You should also make sure your toddler's diet contains plenty of vitamin D, which will help his body to absorb more calcium. Good sources of vitamin D include eggs, oily fish and fortified foods such as margarine and breakfast cereals.

The government also recommends that all children between six months and five years are given a supplement containing vitamin D. Evidence shows that this may help to prevent tooth decay.

Are there any foods or drinks that will harm my toddler's teeth?

When your toddler eats or drinks sugar, it mixes with the bacteria in his mouth to make a mild acid. This acid attacks the hard outer layer of his teeth, and can cause decay and cavities.

If your toddler has lots of sugary food and drink, he’s continually topping up the levels of acid in his mouth. So try to keep sweets, cakes, chocolate and other high-sugar snacks to a minimum, especially between meals. Give them as a one-off treat, or at the end of a meal.

Keep acidic, sugary or fizzy drinks between meals to a minimum, including juice or squash. Water and milk are the best drinks for your toddler.

If you do give your toddler fruit juice, it should be well diluted, and given only at mealtimes. Don't offer juice in a bottle or a sippy cup as they increase the time that your toddler's teeth comes into contact with sugary drinks.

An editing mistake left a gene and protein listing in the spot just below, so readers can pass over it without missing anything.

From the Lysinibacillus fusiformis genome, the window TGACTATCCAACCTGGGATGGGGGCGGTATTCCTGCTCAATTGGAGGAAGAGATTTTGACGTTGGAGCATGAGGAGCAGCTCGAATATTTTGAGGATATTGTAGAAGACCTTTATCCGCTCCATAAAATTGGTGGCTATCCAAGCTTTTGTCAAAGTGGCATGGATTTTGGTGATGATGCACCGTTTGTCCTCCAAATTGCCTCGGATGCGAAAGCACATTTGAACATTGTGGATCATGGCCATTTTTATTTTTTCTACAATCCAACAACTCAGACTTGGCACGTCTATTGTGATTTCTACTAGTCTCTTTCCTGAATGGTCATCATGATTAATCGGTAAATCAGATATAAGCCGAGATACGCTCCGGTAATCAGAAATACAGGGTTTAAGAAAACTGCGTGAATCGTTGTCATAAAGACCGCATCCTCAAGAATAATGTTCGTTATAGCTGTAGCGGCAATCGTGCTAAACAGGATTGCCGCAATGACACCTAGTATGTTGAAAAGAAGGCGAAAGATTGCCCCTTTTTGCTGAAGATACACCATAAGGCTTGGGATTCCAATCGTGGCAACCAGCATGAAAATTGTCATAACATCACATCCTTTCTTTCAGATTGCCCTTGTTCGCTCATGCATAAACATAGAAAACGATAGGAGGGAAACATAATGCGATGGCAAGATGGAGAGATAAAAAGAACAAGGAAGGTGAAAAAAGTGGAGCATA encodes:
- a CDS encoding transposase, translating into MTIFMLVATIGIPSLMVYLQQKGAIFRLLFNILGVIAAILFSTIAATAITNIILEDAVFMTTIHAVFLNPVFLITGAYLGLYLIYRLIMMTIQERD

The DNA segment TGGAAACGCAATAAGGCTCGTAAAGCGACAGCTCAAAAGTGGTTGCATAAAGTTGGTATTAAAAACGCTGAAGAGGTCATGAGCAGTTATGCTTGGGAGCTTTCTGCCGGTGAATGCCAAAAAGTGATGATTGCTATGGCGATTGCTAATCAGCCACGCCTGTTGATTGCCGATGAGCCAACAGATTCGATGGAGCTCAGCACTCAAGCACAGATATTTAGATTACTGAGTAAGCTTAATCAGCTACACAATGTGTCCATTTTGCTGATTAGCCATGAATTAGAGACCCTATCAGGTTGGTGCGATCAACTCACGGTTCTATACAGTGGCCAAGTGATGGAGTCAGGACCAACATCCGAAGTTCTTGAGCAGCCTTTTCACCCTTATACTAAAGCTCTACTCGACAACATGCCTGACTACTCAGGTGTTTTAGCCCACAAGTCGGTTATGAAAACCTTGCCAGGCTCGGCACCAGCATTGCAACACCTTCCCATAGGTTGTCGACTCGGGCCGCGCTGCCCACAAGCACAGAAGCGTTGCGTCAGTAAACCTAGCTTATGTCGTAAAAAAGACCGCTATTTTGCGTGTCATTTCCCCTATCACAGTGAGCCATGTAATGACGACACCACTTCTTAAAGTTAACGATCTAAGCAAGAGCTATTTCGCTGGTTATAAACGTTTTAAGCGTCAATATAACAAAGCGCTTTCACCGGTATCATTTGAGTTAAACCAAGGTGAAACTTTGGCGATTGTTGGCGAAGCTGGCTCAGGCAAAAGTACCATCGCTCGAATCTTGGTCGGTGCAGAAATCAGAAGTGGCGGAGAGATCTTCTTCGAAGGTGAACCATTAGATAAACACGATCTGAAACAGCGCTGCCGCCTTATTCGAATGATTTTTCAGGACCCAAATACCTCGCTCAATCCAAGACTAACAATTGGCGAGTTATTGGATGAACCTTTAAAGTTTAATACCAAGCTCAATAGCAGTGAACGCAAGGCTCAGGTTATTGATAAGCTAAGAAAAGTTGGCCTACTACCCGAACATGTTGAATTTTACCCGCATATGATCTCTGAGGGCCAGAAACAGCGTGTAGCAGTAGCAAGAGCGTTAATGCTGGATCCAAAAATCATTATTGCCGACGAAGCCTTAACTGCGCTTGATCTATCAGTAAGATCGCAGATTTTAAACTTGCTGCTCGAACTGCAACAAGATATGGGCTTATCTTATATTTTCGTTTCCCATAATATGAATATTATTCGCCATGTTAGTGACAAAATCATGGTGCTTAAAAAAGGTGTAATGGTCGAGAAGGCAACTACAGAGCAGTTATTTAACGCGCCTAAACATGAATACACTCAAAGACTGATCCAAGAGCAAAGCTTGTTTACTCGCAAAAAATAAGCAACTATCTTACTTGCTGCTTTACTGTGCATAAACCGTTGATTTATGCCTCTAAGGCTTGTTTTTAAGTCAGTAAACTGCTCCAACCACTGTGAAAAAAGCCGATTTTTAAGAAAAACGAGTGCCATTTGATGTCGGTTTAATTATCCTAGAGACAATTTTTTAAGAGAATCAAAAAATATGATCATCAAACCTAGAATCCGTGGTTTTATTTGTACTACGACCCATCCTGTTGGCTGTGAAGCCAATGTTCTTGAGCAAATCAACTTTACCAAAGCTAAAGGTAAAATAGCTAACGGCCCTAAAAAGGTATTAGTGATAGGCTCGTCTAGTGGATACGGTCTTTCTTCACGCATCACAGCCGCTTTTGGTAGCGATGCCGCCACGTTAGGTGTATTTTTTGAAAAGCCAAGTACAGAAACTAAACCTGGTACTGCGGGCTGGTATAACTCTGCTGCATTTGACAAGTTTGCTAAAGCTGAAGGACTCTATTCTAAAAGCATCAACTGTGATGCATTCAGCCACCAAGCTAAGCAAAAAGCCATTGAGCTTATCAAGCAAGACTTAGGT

You could try giving your toddler a straw, which will direct the juice to the back of his mouth and away from his teeth. However, it is best for him to use a free-flow beaker or cup.

How can I minimize the damage caused by sugar?

Preventive measures are always best. Keep your toddler's diet free from high-sugar foods and drinks for as long as possible. This will give his first teeth a good start.

If banning sweets completely isn't an option, then you can reduce how often you offer them to your toddler. The more times a day your toddler eats something sugary, and the longer the sugar stays in his mouth, the more likely it is that damage will occur.

Restrict sugary food and drink to mealtimes, even if it's homemade. A small slice of cake or a piece of chocolate to finish off a meal is less harmful to your toddler's teeth than a lollipop that he sucks all afternoon.